Arkansas Advocate

Arkansas’ highest court on Thursday declined to rehear an appeal in the case that stripped Cherokee Nation Businesses of the state’s fourth and final casino license.

The Supreme Court’s rejection clears the way for the Arkansas Racing Commission to act, but how the regulator will proceed remains a mystery, and interested parties disagree on the proper path forward.

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What seems clear is that the commission will open some sort of application period and that the Cherokees remain the only entity with the required letter of support from Pope County elected officials.

“The next step will be for the Racing Commission to meet to receive input from the AG’s Office and DFA in order to determine a course of action,” said Trent Minner, administrator of the Department of Finance and Administration Regulatory Division, which includes the Racing Commission.

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With a pair of dissents, the Supreme Court in November upheld a lower court’s ruling that the Racing Commission improperly awarded the Pope County license to Legends Resort and Casino and Cherokee Nation Businesses in 2021.

The lower court had held that the license could not be issued to two separate entities, even if they were related.

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The Supreme Court also took issue with the way the Racing Commission accepted the Cherokees’ application.

Pulaski County Circuit Judge Tim Fox had sided with arguments from a Legends competitor, Gulfside Casino Partnership, that Legends’ corporate structure meant it did not have prior experience operating a casino and was not qualified to hold the Pope County license.

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The Cherokees argued that Cherokee Nation Businesses, which does have experience running casinos, is the sole member of Legends Resort and Casino LLC.

The Supreme Court’s November ruling was silent on the portion of Fox’s ruling related to past casino experience.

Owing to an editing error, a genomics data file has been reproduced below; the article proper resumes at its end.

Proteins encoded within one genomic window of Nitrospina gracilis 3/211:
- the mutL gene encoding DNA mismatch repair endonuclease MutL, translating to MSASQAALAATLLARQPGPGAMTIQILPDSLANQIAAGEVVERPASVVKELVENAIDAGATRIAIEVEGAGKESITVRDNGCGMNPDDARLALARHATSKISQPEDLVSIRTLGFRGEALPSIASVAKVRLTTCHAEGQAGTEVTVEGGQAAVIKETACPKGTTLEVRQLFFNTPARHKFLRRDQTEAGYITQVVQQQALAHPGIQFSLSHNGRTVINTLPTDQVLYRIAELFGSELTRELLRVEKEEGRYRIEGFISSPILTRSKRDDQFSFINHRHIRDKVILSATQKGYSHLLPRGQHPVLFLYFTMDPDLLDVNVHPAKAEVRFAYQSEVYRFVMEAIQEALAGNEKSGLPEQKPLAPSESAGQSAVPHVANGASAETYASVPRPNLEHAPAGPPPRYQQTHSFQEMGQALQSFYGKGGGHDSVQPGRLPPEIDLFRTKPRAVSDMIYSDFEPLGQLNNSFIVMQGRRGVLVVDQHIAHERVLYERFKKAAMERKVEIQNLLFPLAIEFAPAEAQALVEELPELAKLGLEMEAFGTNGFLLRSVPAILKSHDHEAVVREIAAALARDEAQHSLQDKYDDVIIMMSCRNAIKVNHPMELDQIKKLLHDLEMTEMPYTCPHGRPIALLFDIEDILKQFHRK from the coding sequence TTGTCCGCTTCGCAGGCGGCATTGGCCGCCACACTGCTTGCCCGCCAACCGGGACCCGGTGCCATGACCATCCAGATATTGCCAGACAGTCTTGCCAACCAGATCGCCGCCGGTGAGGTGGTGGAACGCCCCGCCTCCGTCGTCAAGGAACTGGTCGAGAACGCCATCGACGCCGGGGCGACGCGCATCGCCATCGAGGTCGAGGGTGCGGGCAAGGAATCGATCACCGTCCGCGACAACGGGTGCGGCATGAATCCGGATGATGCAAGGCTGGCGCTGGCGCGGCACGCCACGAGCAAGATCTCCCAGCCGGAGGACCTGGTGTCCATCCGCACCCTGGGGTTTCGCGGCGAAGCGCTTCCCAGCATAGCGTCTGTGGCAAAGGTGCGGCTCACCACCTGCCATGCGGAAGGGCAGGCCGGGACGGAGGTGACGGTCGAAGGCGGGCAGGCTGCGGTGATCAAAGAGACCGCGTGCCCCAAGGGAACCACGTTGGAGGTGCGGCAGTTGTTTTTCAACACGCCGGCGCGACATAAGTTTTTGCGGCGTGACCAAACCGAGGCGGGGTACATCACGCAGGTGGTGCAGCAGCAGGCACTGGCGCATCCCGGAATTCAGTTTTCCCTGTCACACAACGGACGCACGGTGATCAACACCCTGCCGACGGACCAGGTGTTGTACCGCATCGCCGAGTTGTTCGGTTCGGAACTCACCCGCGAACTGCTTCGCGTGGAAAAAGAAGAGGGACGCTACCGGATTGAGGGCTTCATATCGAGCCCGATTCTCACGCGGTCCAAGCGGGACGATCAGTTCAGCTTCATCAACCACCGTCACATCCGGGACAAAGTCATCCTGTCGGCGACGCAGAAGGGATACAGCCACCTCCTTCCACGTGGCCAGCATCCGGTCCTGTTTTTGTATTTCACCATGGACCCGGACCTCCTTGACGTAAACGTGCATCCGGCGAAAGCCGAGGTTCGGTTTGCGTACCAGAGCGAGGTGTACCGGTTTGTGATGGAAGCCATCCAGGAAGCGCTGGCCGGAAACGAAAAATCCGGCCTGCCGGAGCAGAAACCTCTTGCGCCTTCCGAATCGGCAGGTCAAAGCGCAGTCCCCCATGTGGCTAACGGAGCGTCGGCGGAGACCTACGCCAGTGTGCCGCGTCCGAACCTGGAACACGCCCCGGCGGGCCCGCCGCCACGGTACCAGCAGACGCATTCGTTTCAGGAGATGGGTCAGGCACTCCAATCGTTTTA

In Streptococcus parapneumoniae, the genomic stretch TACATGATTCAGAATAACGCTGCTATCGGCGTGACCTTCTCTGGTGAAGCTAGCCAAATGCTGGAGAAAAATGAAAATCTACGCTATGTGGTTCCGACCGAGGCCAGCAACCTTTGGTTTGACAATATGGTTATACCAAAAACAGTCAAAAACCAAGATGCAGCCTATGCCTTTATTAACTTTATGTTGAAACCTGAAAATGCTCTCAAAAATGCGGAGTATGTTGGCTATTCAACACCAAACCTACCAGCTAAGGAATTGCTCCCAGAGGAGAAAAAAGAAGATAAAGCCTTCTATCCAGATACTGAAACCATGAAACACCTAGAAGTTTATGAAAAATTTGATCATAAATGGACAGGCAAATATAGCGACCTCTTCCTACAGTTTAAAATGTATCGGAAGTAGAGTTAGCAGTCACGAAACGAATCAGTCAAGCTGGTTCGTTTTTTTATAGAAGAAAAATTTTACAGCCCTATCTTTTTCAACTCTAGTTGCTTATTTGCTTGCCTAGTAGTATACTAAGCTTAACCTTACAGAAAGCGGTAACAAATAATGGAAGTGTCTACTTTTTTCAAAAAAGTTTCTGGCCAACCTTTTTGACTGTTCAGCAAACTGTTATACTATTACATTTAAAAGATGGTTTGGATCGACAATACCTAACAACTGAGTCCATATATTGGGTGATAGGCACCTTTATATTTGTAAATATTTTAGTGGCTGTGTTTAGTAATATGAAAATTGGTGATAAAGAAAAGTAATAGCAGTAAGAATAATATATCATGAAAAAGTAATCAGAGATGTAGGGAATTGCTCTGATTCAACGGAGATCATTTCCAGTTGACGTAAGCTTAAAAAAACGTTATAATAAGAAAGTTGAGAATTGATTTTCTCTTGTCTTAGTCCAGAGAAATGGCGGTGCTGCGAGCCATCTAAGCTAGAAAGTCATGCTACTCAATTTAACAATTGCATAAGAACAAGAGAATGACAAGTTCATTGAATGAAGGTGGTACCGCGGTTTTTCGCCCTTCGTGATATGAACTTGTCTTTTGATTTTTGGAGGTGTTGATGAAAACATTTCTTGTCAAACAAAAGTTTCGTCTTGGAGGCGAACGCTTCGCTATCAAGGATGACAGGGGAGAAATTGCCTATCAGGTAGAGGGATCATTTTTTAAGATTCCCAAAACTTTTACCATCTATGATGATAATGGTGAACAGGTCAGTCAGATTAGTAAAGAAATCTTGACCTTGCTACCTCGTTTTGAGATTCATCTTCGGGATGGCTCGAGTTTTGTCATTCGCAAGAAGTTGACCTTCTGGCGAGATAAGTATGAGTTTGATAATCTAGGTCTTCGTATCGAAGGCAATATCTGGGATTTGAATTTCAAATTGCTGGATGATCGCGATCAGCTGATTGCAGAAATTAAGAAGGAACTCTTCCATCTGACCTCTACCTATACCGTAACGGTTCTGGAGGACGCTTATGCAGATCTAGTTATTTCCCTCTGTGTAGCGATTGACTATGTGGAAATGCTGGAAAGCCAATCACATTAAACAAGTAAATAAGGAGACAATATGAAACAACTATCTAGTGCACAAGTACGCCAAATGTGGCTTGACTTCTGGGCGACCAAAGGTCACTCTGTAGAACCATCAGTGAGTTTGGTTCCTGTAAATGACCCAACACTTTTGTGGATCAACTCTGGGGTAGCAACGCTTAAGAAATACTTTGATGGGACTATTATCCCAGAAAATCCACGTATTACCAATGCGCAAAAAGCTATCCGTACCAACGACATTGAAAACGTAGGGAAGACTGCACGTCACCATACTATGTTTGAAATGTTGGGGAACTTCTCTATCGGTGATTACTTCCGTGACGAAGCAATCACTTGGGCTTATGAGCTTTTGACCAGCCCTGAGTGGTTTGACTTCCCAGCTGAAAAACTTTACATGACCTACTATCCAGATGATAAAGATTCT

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The four-year saga over the Pope County casino license has been as litigious as it has been slow.

After Arkansans legalized up to four casinos through a 2018 ballot initiative, the Arkansas Racing Commission opened the application period in 2019. The first three licenses were issued without controversy to the existing racetracks (Southland in West Memphis and Oaklawn in Hot Springs) and to the Quapaw Nation, which opened Saracen Casino in Pine Bluff with support of local officials.

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The commission at first declined to award the Pope County license to any applicant, but in 2020, it gave Gulfside the license.

However, the Arkansas Supreme Court ruled that Gulfside’s support letter from the previous Pope County judge was invalid because he was not in office at the time of the application.

That cleared the way for the commission to award the license to Cherokee Nation Businesses LLC/Legends Resort and Casino LLC in November 2021.

Legends purchased land for the casino, but progress on the $225 million project has been stalled due to the legal delays.

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Pope County Judge Ben Cross issued a new letter of support for the Cherokees shortly after the Supreme Court’s November decision and urged the Racing Commission to quickly resolve the matter.

Arkansas Advocate is part of States Newsroom, a network of news bureaus supported by grants and a coalition of donors as a 501c(3) public charity. Arkansas Advocate maintains editorial independence. Contact Editor Sonny Albarado for questions: info@arkansasadvocate.com. Follow Arkansas Advocate on Facebook and Twitter.